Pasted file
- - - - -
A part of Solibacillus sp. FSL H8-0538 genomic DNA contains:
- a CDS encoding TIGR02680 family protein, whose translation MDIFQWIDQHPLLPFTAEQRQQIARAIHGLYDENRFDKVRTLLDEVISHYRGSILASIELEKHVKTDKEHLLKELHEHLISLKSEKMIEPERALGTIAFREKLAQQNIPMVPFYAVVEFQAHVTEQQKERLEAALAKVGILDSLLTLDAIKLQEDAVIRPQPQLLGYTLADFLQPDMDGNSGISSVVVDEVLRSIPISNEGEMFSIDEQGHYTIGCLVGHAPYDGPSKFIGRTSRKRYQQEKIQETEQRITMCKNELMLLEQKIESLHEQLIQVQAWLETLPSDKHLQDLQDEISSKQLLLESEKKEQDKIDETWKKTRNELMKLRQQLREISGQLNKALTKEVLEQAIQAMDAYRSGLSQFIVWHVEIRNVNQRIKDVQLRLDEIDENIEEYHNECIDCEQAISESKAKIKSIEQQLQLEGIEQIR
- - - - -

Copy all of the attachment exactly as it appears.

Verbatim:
A part of Solibacillus sp. FSL H8-0538 genomic DNA contains:
- a CDS encoding TIGR02680 family protein, whose translation MDIFQWIDQHPLLPFTAEQRQQIARAIHGLYDENRFDKVRTLLDEVISHYRGSILASIELEKHVKTDKEHLLKELHEHLISLKSEKMIEPERALGTIAFREKLAQQNIPMVPFYAVVEFQAHVTEQQKERLEAALAKVGILDSLLTLDAIKLQEDAVIRPQPQLLGYTLADFLQPDMDGNSGISSVVVDEVLRSIPISNEGEMFSIDEQGHYTIGCLVGHAPYDGPSKFIGRTSRKRYQQEKIQETEQRITMCKNELMLLEQKIESLHEQLIQVQAWLETLPSDKHLQDLQDEISSKQLLLESEKKEQDKIDETWKKTRNELMKLRQQLREISGQLNKALTKEVLEQAIQAMDAYRSGLSQFIVWHVEIRNVNQRIKDVQLRLDEIDENIEEYHNECIDCEQAISESKAKIKSIEQQLQLEGIEQIR